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BMC Anesthesiol. 2016 Jul 30;16(1):47. doi: 10.1186/s12871-016-0209-y.

Low tidal volume ventilation with low PEEP during surgery may induce lung inflammation.

Author information

1
Departments of Anesthesiology and Critical Care Medicine, Yokohama City University Graduate School of Medicine, 3-9 Fukuura, Kanazawaku, Yokohama, Japan.
2
Present address: Department of Anesthesiology, Yokohama City University Medical Center, Kanagawa, Japan.
3
Present address: Advanced Critical Care and Emergency Center, Yokohama City University Medical Center, Kanagawa, Japan.
4
Present address: Operation Department, Yokohama City University Medical Center, Kanagawa, Japan.
5
Departments of Anesthesiology and Critical Care Medicine, Yokohama City University Graduate School of Medicine, 3-9 Fukuura, Kanazawaku, Yokohama, Japan. kiyok@med.yokohama-cu.ac.jp.
6
Present address: Department of Anesthesiology, Yokohama City University Medical Center, Kanagawa, Japan. kiyok@med.yokohama-cu.ac.jp.
7
Present address: Division of Critical Care Medicine, Yokohama City University Medical Center, Kanagawa, Japan. kiyok@med.yokohama-cu.ac.jp.

Abstract

BACKGROUND:

Compared to conventional tidal volume ventilation, low tidal-volume ventilation reduces mortality in cased of acute respiratory distress syndrome. The aim of the present study is to determine whether low tidal-volume ventilation reduces the production of inflammatory mediators in the lungs and improves physiological status during hepatic surgery.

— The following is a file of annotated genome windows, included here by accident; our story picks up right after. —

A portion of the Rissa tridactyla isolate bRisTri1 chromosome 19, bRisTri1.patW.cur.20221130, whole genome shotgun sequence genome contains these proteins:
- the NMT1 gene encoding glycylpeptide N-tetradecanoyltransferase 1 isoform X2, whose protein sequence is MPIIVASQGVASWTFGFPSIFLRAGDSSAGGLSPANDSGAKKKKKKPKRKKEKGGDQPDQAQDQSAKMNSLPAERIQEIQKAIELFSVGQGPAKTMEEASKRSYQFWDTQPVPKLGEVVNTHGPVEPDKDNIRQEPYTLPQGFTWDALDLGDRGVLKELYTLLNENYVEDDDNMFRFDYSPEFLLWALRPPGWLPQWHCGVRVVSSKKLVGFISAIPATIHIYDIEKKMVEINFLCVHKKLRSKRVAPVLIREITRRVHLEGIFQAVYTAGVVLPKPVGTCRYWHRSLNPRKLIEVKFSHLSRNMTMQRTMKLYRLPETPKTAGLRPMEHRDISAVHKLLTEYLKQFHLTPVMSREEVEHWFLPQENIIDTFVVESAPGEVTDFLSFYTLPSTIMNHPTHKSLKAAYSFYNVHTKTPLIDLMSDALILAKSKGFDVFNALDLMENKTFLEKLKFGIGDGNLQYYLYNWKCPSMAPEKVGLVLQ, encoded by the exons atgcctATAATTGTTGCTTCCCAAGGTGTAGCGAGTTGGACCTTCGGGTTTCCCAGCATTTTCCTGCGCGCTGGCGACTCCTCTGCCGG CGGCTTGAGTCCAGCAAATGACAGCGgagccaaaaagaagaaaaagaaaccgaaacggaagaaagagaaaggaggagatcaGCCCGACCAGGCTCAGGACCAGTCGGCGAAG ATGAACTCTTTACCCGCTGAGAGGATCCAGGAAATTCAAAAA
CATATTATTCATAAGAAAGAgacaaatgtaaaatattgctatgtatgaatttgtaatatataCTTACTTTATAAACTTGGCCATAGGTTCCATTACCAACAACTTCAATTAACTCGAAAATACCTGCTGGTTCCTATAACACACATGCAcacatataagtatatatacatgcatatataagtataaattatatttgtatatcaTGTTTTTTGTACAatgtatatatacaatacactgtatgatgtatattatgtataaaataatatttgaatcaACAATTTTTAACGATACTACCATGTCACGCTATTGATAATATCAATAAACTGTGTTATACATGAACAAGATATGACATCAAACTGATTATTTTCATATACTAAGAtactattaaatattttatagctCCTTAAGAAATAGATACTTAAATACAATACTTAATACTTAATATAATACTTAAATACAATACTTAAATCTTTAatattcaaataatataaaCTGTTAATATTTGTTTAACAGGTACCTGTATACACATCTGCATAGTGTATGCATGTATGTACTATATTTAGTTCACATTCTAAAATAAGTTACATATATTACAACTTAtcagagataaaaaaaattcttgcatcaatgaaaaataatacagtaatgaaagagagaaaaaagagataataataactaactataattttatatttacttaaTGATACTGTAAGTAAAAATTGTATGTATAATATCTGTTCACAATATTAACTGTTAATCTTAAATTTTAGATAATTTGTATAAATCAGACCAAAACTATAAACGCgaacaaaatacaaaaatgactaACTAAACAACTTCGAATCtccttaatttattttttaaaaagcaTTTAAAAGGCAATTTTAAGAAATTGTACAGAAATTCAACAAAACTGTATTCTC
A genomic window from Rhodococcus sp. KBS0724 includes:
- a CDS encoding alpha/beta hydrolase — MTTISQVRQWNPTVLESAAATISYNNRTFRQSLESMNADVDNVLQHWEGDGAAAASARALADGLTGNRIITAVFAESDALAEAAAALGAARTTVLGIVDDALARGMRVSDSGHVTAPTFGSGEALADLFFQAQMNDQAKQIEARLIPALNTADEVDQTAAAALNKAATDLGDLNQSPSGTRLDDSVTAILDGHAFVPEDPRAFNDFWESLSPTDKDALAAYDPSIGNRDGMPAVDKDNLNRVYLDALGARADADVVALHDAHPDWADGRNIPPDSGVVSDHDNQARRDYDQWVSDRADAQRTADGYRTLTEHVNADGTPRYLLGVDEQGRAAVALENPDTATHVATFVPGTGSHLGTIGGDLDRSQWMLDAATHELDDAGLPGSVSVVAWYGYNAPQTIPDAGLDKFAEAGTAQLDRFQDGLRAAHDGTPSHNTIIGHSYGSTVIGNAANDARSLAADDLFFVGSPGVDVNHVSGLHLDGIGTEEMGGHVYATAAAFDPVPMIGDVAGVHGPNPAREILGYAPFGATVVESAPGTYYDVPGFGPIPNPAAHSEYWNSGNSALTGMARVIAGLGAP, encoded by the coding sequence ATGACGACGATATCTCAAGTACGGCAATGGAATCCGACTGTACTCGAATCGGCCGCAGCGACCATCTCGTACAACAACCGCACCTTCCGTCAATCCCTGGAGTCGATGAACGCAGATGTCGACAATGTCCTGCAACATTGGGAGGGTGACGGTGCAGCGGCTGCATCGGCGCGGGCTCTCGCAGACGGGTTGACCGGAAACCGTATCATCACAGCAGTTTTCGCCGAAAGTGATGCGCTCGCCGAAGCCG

METHODS:

We randomly assigned patients undergoing hepatectomy into 2 groups: conventional tidal-volume vs. low tidal-volume (12 vs. 6 mL•kg(-1) ideal body weight) ventilation with a positive end-expiratory pressure of 3 cm H2O. Arterial blood and airway epithelial lining fluid were sampled immediately after intubation and every 3 h thereafter.

RESULTS:

Twenty-five patients were analyzed. No significant changes were found in hemodynamics or acid-base status during the study. Interleukin-8 was significantly elevated in epithelial lining fluid from the low tidal-volume group. Oxygenation evaluated immediately after admission to the post-surgical care unit was significantly worse in the low tidal-volume group.

CONCLUSIONS:

Low tidal-volume ventilation with low positive end-expiratory pressure may lead to pulmonary inflammation during major surgery such as hepatectomy.

TRIAL REGISTRATION:

The effect of ventilatory tidal volume on lung injury during hepatectomy that requires transient liver blood flow interruption. UMIN000021371 (03/07/2016); retrospectively registered.

KEYWORDS:

Cytokines; Hepatectomy; Micro-sampling Method; Systemic Inflammatory Response Syndrome; Ventilator-Induced Lung Injury

PMID:
27473050
PMCID:
PMC4967315
DOI:
10.1186/s12871-016-0209-y
[Indexed for MEDLINE]
Free PMC Article

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